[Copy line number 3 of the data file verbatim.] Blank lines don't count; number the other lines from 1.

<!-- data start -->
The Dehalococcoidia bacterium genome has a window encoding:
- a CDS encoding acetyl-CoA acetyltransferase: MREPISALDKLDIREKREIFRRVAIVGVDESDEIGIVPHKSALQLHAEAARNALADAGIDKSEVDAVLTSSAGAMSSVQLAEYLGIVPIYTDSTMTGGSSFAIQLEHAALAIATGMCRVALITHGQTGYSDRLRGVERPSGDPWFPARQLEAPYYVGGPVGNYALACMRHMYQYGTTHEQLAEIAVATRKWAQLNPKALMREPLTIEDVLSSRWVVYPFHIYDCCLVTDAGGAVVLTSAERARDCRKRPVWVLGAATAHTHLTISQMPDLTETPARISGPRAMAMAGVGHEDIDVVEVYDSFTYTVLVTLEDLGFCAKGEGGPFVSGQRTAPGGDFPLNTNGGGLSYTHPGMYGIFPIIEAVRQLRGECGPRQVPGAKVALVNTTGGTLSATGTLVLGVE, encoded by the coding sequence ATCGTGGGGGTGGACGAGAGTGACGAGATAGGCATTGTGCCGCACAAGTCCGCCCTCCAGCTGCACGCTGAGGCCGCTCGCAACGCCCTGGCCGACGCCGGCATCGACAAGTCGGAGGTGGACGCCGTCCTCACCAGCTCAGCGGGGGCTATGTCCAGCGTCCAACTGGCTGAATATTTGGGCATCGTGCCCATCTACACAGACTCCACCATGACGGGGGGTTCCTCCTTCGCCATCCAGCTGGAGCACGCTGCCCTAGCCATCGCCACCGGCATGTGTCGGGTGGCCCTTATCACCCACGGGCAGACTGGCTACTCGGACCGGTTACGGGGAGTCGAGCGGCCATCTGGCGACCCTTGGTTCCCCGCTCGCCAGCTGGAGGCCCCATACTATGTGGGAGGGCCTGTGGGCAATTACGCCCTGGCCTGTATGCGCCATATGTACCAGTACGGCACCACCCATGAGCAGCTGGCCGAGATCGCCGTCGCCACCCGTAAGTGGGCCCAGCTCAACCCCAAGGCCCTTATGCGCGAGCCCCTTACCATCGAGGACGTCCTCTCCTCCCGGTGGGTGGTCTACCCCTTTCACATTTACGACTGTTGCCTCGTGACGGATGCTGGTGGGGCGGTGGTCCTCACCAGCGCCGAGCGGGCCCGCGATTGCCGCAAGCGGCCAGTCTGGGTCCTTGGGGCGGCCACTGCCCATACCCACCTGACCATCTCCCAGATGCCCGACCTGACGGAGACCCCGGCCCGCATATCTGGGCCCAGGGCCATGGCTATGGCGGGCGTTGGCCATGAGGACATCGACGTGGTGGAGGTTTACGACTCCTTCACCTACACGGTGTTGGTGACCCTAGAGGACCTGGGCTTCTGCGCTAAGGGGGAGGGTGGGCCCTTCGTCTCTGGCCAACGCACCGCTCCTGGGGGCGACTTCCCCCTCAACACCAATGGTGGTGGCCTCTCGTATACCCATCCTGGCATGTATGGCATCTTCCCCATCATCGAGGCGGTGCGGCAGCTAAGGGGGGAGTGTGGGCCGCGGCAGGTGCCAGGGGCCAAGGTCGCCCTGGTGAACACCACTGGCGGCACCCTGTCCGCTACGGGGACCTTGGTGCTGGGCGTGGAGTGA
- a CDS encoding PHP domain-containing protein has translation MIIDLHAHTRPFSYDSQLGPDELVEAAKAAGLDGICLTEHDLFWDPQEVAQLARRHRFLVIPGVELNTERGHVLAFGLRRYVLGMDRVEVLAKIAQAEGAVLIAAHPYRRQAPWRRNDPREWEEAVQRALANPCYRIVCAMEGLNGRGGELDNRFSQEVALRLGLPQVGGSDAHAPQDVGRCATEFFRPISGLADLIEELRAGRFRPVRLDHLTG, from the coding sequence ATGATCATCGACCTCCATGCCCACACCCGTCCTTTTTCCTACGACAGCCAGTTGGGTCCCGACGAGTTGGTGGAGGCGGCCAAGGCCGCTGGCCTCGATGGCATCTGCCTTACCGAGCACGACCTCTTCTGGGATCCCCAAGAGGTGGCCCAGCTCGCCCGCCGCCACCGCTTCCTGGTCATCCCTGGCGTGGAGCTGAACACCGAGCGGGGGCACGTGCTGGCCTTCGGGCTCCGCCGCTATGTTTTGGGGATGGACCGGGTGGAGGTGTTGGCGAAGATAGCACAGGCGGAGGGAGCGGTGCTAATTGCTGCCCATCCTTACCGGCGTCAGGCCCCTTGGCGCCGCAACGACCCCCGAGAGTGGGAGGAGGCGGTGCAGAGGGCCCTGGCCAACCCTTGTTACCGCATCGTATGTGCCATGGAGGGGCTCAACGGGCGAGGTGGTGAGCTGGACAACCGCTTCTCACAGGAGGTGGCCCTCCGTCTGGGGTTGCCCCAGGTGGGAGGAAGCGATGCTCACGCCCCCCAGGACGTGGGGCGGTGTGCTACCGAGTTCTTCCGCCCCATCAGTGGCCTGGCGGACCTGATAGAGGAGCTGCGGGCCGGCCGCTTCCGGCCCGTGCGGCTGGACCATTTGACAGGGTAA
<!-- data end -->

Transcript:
- a CDS encoding PHP domain-containing protein has translation MIIDLHAHTRPFSYDSQLGPDELVEAAKAAGLDGICLTEHDLFWDPQEVAQLARRHRFLVIPGVELNTERGHVLAFGLRRYVLGMDRVEVLAKIAQAEGAVLIAAHPYRRQAPWRRNDPREWEEAVQRALANPCYRIVCAMEGLNGRGGELDNRFSQEVALRLGLPQVGGSDAHAPQDVGRCATEFFRPISGLADLIEELRAGRFRPVRLDHLTG, from the coding sequence ATGATCATCGACCTCCATGCCCACACCCGTCCTTTTTCCTACGACAGCCAGTTGGGTCCCGACGAGTTGGTGGAGGCGGCCAAGGCCGCTGGCCTCGATGGCATCTGCCTTACCGAGCACGACCTCTTCTGGGATCCCCAAGAGGTGGCCCAGCTCGCCCGCCGCCACCGCTTCCTGGTCATCCCTGGCGTGGAGCTGAACACCGAGCGGGGGCACGTGCTGGCCTTCGGGCTCCGCCGCTATGTTTTGGGGATGGACCGGGTGGAGGTGTTGGCGAAGATAGCACAGGCGGAGGGAGCGGTGCTAATTGCTGCCCATCCTTACCGGCGTCAGGCCCCTTGGCGCCGCAACGACCCCCGAGAGTGGGAGGAGGCGGTGCAGAGGGCCCTGGCCAACCCTTGTTACCGCATCGTATGTGCCATGGAGGGGCTCAACGGGCGAGGTGGTGAGCTGGACAACCGCTTCTCACAGGAGGTGGCCCTCCGTCTGGGGTTGCCCCAGGTGGGAGGAAGCGATGCTCACGCCCCCCAGGACGTGGGGCGGTGTGCTACCGAGTTCTTCCGCCCCATCAGTGGCCTGGCGGACCTGATAGAGGAGCTGCGGGCCGGCCGCTTCCGGCCCGTGCGGCTGGACCATTTGACAGGGTAA